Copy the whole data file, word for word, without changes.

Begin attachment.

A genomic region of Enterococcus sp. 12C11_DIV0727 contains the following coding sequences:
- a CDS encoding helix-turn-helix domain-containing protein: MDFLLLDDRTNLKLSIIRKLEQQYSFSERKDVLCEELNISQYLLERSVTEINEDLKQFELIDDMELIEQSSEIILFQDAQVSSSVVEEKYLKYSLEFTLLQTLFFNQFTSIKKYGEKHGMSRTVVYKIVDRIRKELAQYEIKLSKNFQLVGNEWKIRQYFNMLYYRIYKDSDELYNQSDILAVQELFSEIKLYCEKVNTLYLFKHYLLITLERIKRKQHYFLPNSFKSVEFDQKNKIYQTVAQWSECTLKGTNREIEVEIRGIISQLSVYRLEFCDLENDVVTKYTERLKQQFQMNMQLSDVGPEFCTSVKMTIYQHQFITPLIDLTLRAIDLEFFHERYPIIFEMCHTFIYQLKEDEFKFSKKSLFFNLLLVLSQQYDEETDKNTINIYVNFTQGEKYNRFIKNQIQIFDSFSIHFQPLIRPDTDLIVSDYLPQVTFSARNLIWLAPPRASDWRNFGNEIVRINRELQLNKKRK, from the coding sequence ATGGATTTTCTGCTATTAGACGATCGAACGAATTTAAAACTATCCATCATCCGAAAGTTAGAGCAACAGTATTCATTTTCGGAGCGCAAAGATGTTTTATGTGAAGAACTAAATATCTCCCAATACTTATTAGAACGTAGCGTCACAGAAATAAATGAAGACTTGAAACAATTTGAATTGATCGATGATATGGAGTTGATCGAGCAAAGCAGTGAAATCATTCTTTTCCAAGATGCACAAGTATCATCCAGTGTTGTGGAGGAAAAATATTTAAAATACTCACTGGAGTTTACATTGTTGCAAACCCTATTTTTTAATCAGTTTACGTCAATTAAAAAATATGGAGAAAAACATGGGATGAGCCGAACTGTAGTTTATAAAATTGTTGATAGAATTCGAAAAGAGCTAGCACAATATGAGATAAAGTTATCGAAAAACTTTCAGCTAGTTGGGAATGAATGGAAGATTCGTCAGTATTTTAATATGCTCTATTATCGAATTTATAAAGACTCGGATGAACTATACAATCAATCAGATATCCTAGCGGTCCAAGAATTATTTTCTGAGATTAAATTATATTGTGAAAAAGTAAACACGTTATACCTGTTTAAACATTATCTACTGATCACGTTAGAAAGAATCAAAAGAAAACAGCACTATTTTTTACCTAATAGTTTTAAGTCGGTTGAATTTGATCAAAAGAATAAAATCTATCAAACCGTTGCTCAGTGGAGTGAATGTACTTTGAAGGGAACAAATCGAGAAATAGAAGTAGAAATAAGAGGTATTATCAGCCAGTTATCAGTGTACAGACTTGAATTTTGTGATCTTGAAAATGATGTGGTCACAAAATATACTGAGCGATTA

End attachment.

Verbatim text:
A genomic region of Enterococcus sp. 12C11_DIV0727 contains the following coding sequences:
- a CDS encoding helix-turn-helix domain-containing protein: MDFLLLDDRTNLKLSIIRKLEQQYSFSERKDVLCEELNISQYLLERSVTEINEDLKQFELIDDMELIEQSSEIILFQDAQVSSSVVEEKYLKYSLEFTLLQTLFFNQFTSIKKYGEKHGMSRTVVYKIVDRIRKELAQYEIKLSKNFQLVGNEWKIRQYFNMLYYRIYKDSDELYNQSDILAVQELFSEIKLYCEKVNTLYLFKHYLLITLERIKRKQHYFLPNSFKSVEFDQKNKIYQTVAQWSECTLKGTNREIEVEIRGIISQLSVYRLEFCDLENDVVTKYTERLKQQFQMNMQLSDVGPEFCTSVKMTIYQHQFITPLIDLTLRAIDLEFFHERYPIIFEMCHTFIYQLKEDEFKFSKKSLFFNLLLVLSQQYDEETDKNTINIYVNFTQGEKYNRFIKNQIQIFDSFSIHFQPLIRPDTDLIVSDYLPQVTFSARNLIWLAPPRASDWRNFGNEIVRINRELQLNKKRK, from the coding sequence ATGGATTTTCTGCTATTAGACGATCGAACGAATTTAAAACTATCCATCATCCGAAAGTTAGAGCAACAGTATTCATTTTCGGAGCGCAAAGATGTTTTATGTGAAGAACTAAATATCTCCCAATACTTATTAGAACGTAGCGTCACAGAAATAAATGAAGACTTGAAACAATTTGAATTGATCGATGATATGGAGTTGATCGAGCAAAGCAGTGAAATCATTCTTTTCCAAGATGCACAAGTATCATCCAGTGTTGTGGAGGAAAAATATTTAAAATACTCACTGGAGTTTACATTGTTGCAAACCCTATTTTTTAATCAGTTTACGTCAATTAAAAAATATGGAGAAAAACATGGGATGAGCCGAACTGTAGTTTATAAAATTGTTGATAGAATTCGAAAAGAGCTAGCACAATATGAGATAAAGTTATCGAAAAACTTTCAGCTAGTTGGGAATGAATGGAAGATTCGTCAGTATTTTAATATGCTCTATTATCGAATTTATAAAGACTCGGATGAACTATACAATCAATCAGATATCCTAGCGGTCCAAGAATTATTTTCTGAGATTAAATTATATTGTGAAAAAGTAAACACGTTATACCTGTTTAAACATTATCTACTGATCACGTTAGAAAGAATCAAAAGAAAACAGCACTATTTTTTACCTAATAGTTTTAAGTCGGTTGAATTTGATCAAAAGAATAAAATCTATCAAACCGTTGCTCAGTGGAGTGAATGTACTTTGAAGGGAACAAATCGAGAAATAGAAGTAGAAATAAGAGGTATTATCAGCCAGTTATCAGTGTACAGACTTGAATTTTGTGATCTTGAAAATGATGTGGTCACAAAATATACTGAGCGATTA